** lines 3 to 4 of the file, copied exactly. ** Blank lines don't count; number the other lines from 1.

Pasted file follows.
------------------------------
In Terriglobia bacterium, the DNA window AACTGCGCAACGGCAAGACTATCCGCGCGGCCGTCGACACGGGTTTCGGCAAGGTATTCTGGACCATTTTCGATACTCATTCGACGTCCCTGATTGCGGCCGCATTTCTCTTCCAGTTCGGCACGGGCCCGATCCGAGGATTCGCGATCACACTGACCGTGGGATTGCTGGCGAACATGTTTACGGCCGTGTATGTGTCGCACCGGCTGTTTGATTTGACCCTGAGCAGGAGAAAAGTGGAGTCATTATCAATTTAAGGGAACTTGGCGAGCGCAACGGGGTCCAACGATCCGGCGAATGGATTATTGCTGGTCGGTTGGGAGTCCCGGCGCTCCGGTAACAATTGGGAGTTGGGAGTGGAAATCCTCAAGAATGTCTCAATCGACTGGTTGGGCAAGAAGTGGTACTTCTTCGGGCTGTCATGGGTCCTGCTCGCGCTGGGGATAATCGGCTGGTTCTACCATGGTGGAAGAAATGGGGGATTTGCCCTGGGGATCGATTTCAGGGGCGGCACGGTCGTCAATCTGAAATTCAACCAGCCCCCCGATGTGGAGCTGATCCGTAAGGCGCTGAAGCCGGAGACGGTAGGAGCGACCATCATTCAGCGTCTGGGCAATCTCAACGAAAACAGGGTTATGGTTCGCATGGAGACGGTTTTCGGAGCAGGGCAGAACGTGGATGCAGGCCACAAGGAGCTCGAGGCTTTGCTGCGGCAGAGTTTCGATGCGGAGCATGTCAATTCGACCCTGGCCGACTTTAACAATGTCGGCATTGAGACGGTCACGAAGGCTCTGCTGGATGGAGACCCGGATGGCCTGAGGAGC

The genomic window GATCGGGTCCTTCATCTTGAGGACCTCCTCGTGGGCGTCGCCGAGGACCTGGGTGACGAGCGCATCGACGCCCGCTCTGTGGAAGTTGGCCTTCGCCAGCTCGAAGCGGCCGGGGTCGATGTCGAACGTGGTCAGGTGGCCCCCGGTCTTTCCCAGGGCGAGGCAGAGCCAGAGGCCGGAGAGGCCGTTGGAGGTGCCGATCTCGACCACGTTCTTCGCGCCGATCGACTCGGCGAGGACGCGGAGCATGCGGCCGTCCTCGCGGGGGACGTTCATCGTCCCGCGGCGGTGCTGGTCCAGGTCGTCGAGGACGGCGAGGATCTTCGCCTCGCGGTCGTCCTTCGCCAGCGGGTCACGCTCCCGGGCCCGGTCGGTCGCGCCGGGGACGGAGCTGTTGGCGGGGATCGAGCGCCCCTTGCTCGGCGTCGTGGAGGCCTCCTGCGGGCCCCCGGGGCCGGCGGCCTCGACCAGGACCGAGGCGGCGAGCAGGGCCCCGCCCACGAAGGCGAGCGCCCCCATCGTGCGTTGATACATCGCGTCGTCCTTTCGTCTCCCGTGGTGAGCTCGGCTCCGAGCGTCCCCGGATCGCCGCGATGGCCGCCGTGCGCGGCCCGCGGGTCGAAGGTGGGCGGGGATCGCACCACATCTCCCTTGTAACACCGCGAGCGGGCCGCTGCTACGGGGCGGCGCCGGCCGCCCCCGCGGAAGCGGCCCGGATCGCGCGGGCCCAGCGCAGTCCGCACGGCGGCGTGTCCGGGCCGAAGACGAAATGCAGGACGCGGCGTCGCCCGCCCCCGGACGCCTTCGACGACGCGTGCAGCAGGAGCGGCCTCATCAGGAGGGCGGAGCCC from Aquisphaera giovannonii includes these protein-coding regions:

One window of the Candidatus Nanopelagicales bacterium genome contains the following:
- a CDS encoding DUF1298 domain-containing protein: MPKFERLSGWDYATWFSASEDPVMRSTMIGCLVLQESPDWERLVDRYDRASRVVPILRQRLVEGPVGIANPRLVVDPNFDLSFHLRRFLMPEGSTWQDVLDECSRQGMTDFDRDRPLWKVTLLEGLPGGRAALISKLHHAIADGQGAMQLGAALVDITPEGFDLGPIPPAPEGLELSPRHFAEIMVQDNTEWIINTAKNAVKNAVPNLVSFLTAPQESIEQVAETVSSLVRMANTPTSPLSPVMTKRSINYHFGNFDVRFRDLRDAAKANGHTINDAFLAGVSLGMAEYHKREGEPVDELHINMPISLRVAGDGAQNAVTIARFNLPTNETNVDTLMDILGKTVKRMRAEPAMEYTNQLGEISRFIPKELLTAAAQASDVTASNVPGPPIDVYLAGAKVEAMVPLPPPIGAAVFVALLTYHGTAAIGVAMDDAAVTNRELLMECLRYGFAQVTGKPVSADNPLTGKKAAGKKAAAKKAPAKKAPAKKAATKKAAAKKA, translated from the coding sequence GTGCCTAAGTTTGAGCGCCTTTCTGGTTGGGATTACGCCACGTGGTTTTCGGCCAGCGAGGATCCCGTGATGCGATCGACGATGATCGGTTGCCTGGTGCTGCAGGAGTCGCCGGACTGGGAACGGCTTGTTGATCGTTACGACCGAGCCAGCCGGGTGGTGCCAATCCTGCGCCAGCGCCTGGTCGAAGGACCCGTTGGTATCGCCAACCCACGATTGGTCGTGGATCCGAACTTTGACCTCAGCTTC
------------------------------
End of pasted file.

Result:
One window of the Candidatus Nanopelagicales bacterium genome contains the following:
- a CDS encoding DUF1298 domain-containing protein: MPKFERLSGWDYATWFSASEDPVMRSTMIGCLVLQESPDWERLVDRYDRASRVVPILRQRLVEGPVGIANPRLVVDPNFDLSFHLRRFLMPEGSTWQDVLDECSRQGMTDFDRDRPLWKVTLLEGLPGGRAALISKLHHAIADGQGAMQLGAALVDITPEGFDLGPIPPAPEGLELSPRHFAEIMVQDNTEWIINTAKNAVKNAVPNLVSFLTAPQESIEQVAETVSSLVRMANTPTSPLSPVMTKRSINYHFGNFDVRFRDLRDAAKANGHTINDAFLAGVSLGMAEYHKREGEPVDELHINMPISLRVAGDGAQNAVTIARFNLPTNETNVDTLMDILGKTVKRMRAEPAMEYTNQLGEISRFIPKELLTAAAQASDVTASNVPGPPIDVYLAGAKVEAMVPLPPPIGAAVFVALLTYHGTAAIGVAMDDAAVTNRELLMECLRYGFAQVTGKPVSADNPLTGKKAAGKKAAAKKAPAKKAPAKKAATKKAAAKKA, translated from the coding sequence GTGCCTAAGTTTGAGCGCCTTTCTGGTTGGGATTACGCCACGTGGTTTTCGGCCAGCGAGGATCCCGTGATGCGATCGACGATGATCGGTTGCCTGGTGCTGCAGGAGTCGCCGGACTGGGAACGGCTTGTTGATCGTTACGACCGAGCCAGCCGGGTGGTGCCAATCCTGCGCCAGCGCCTGGTCGAAGGACCCGTTGGTATCGCCAACCCACGATTGGTCGTGGATCCGAACTTTGACCTCAGCTTC